After a lunch break near the cat-shaped rock, we continued our hike around the north side of Boat Mesa climbing towards Fairyland Point. Much like before, the views continued to impress as we gazed across the hoodoo-filled amphitheatre.
After exiting the canyon at Fairyland Point, we continued along the Rim Trail back towards Sunrise Point.
On this last portion of Fairyland Loop it was so rewarding to be able to look down into the canyon where we had just hiked. I couldn’t see the exact trail we followed, since the area was so vast and packed with hoodoos, but I was able to pick out some of the notable landmarks we passed on our hike.
Spending the day hiking Fairyland Loop Trail and exploring a lesser-visited part of Bryce Amphitheatre was the perfect way to end our trip to Bryce Canyon. The intriguing geology made me wish we had time for more hikes in the park!
Final Thoughts About Our Fairyland Loop Hike
During our Southwest USA road trip, we wanted to admire the hoodoos of Bryce Canyon National Park and hiking Fairyland Loop was a fun and active way to do that.
We loved everything about this hike but what really made the experience special was having the trail almost all to ourselves. I’m not sure how busy this trail gets in the summer, but in January it was almost empty.
The scenery on Fairyland Loop Trail is stellar, even though we didn’t feel as “in” the hoodoos as we did on the Queen’s Garden Trail and Navajo Loop. I loved hiking past the long, narrow walls of rock and seeing erosion at work shaping them into hoodoos.
Of course, a highlight was seeing Tower Bridge, but the overall panoramic views of the landscape, both from inside the canyon and along the rim, were breathtaking.
Sure, the hike is on the long side, but with ever-changing scenery, a variety of shapes and colours, and views for the entirety of the trail, it never got boring. And while there are some parts that get the heart rate up, there was nothing too steep or grueling, especially if you hike the trail counterclockwise.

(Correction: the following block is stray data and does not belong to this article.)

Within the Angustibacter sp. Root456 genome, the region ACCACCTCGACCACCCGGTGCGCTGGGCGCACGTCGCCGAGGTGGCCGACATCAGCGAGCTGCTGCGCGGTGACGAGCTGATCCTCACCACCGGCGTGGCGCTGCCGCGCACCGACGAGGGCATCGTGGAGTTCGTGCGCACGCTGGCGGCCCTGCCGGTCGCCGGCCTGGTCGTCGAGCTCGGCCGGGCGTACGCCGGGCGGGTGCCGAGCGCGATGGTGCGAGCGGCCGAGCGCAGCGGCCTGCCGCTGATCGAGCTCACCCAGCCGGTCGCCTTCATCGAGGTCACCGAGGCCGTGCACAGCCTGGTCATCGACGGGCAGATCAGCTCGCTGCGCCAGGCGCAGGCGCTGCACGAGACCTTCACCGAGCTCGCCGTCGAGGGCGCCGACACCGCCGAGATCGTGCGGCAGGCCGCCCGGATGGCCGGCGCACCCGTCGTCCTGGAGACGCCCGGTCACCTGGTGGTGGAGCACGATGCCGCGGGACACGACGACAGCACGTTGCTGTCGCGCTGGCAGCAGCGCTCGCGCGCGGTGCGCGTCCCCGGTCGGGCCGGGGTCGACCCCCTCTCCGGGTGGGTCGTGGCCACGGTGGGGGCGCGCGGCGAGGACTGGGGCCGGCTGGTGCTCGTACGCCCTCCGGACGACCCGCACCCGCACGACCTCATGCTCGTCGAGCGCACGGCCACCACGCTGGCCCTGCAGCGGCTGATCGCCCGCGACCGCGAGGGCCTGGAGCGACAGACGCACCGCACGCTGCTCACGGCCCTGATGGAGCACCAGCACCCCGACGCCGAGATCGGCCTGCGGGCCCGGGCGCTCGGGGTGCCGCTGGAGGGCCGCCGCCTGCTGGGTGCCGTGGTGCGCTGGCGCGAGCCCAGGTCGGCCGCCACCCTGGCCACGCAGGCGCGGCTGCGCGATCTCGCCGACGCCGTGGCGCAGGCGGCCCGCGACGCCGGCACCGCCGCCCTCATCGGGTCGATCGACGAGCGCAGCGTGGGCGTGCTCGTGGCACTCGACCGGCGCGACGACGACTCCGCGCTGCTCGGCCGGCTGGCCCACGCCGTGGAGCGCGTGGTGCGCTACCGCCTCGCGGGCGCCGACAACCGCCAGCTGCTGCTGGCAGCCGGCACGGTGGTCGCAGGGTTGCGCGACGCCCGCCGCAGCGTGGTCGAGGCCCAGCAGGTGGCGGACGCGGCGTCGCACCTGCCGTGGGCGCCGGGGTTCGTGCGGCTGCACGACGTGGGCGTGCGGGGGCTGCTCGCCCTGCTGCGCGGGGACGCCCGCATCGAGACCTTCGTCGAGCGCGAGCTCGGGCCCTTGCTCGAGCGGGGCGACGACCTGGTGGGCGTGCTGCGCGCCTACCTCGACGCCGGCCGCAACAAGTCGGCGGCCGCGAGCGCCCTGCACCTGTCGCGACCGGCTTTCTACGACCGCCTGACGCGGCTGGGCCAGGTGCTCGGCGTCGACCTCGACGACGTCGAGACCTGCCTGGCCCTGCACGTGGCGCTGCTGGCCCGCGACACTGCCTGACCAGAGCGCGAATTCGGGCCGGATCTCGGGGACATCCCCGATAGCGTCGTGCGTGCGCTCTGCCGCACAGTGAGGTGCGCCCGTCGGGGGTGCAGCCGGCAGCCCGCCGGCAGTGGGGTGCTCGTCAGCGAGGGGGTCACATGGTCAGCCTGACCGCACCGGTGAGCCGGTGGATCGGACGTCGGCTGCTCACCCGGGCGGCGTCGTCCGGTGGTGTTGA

If you have more than one day in Bryce Canyon, we definitely recommend hiking Fairyland Loop!
Pictures of Fairyland Loop Trail
Since I took so many photos of Fairyland Loop, here are a few more pictures for you to enjoy!
Tips for Hiking Fairyland Loop Trail
Trail Details: Here is some information about Fairyland Trail so you can prepare your hike.
- Type of Trail- Loop
- Distance- 12.9 kilometres/8 miles
- Elevation Gain- 523 m/1716 ft
- Difficulty- Moderate (some may find it strenuous because of its length)
- Length of Time– 4- 5 hours
- Trailhead- Fairyland Point (at the northern terminus of the Rim Trail) or near Sunrise Point (the middle of the Rim Trail, shuttle stop #13).
Getting to the Fairyland Trailheads: Fairyland Point is located before the park entrance/fee station, approximately 2 km/1 mi off the main road into the park. The access road to Fairyland Point is closed in the winter and is not served by the Bryce Amphitheatre Shuttle. If starting your hike from Fairyland Point, note that the parking lot is small so it’s recommended to get there early.
- The Fairyland hike can also be started just north of Sunrise Point. The closest parking to the trailhead is at the General Store on the Sunrise Point Access Road. Sunrise Point is on the park’s shuttle route (stop #13) which operates from April to mid-October. See the shuttle schedule here.
Best Time to Hike Fairyland Loop: The trail can be hiked year round but the best time is spring and fall when temperatures are cooler and fewer people are visiting the park. We hiked it in early January and found it to be pleasant.
- I would avoid this trail after a rainfall and during snowmelt because the dirt trail would be muddy.
Facilities: There is water and restrooms at the General Store near Sunrise Point, but no other facilities along the trail.
Safety: The main things you need to prepare for are sun exposure and a long hike time. Dehydration is a risk. This trail is not as busy as other hikes in Bryce Canyon National Park, so don’t assume there will be a lot of people around if you need help.
Gear/What to Bring: Bring plenty of water and sun protection, especially if hiking midday or in the warmer months. There’s not much shade on the trail.
- Comfortable and supportive hiking shoes/boots are recommended because of the length of the trail.
- Bring a snack to enjoy at one of the scenic spots on the trail.
Information was updated January 2022, but can change without notice. Please confirm directly with service providers.